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This item is a game information page
It belongs to categories: Orthodox chess, 
It was last modified on: 2003-12-13
 By Gary K. Gifford. Catapults of Troy. Large variant with a river, catapults, archers, and trojan horses! (8x11, Cells: 88) [All Comments] [Add Comment or Rating]
Gary Gifford wrote on 2018-09-25 UTC

Thank you for your detailed review, Kevin... it is appreciated. I've not played this game in many years, but I do not recall the play being slow. Antoine Fourrier created a Zillions version of this and if you play that I think you will find the game moves along pretty well... also, if you play another human I think you will see it moves along well.  I did find one minor bug in the Zillions app concerning the Ram...not sure if it still exists after all these years. If I ever  update  the rules it would be to delay movement of the Traojan Horse 3 moves. I have reasons for this.... but will not go into them at this time.  Thanks again for the comment.


This item is a game information page
It belongs to categories: Orthodox chess, 
It was last modified on: 2006-08-27
 By Gary K. Gifford. Six Fortresses. Capture Fortress to releases free pieces to drop. Imposter Kings will complicate checkmates. (9x9, Cells: 81) [All Comments] [Add Comment or Rating]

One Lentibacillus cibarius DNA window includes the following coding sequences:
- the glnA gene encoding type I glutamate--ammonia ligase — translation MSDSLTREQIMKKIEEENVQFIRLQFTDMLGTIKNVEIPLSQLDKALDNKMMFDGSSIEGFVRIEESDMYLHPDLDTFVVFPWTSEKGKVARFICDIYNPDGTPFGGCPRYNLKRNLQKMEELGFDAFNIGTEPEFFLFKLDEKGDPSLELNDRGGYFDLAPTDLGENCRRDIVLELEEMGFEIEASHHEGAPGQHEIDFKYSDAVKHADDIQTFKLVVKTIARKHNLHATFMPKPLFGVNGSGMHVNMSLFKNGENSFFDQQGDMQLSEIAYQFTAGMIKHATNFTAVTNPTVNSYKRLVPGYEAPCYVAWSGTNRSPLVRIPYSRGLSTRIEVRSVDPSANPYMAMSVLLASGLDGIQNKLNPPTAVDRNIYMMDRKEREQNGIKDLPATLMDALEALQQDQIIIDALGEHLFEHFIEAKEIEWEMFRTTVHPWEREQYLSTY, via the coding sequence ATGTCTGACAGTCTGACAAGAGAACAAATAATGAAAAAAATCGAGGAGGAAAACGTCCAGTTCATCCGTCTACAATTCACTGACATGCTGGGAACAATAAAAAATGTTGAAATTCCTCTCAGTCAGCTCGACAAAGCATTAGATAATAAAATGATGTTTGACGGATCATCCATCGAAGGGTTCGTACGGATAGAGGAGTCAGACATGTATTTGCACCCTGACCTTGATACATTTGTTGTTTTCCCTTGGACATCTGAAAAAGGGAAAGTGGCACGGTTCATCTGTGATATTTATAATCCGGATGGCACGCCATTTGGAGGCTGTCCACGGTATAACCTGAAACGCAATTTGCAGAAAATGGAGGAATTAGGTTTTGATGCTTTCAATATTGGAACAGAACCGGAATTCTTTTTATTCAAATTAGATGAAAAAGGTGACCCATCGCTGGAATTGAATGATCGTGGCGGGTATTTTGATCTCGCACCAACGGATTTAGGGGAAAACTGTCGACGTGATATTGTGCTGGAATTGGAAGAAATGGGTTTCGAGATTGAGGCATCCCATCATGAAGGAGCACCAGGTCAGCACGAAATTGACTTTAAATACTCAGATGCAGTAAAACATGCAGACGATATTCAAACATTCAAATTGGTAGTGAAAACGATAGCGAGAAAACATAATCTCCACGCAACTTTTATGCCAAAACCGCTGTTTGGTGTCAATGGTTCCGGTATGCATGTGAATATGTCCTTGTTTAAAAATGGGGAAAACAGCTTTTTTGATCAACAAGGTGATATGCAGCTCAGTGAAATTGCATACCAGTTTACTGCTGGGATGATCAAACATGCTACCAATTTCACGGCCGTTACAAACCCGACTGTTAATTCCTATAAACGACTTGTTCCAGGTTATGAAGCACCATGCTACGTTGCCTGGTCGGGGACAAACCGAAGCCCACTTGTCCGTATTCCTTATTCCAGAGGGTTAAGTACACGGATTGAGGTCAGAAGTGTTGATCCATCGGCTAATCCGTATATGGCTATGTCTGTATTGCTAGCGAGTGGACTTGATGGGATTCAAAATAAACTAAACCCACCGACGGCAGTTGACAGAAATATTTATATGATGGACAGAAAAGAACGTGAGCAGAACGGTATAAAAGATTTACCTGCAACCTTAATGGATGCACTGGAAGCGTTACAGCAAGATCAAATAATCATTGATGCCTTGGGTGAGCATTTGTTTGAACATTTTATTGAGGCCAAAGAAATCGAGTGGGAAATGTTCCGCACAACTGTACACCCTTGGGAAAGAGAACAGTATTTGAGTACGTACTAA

Gary Gifford wrote on 2018-09-25 UTC

I created Six Fortresses 12 years ago and no longer recall the game... there is no working  link to the setup.... If I can find the game in old notes I will see if I can update this.... otherwise, it seems to be a lost game.


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Fergus Duniho wrote on 2018-09-24 UTC

There was a tab character after the closing PHP tag. Redirecting works only if the script doesn't display any text. I deleted it, and it works now, though I had to refresh the page to see the results change in the menu.


Greg Strong wrote on 2018-09-24 UTC

If I attempt to un-favorite a game from the heart menu on the game's page I get the following error: "The page isn’t redirecting properly"


This item is a game information page
It belongs to categories: Orthodox chess, 
It was last modified on: 2002-05-28
 By Ralph  Betza. Chess with Different Armies. Betza's classic variant where white and black play with different sets of pieces. (Recognized!)[All Comments] [Add Comment or Rating]
H. G. Muller wrote on 2018-09-24 UTC

Indeed, I addressed this this inconsistency in a follow-up comment, at the time. Paper-Sciccors-Rock situations are very uncommon with piece values; usually the empirically determined value of a piece is highly independent on what you play it against. (Except for extreme situations such as 3 Queens vs 7 Knights; it has to be a mix of pieces of different value.) I guess that this is why 'piece value' is a useful concept in the first place.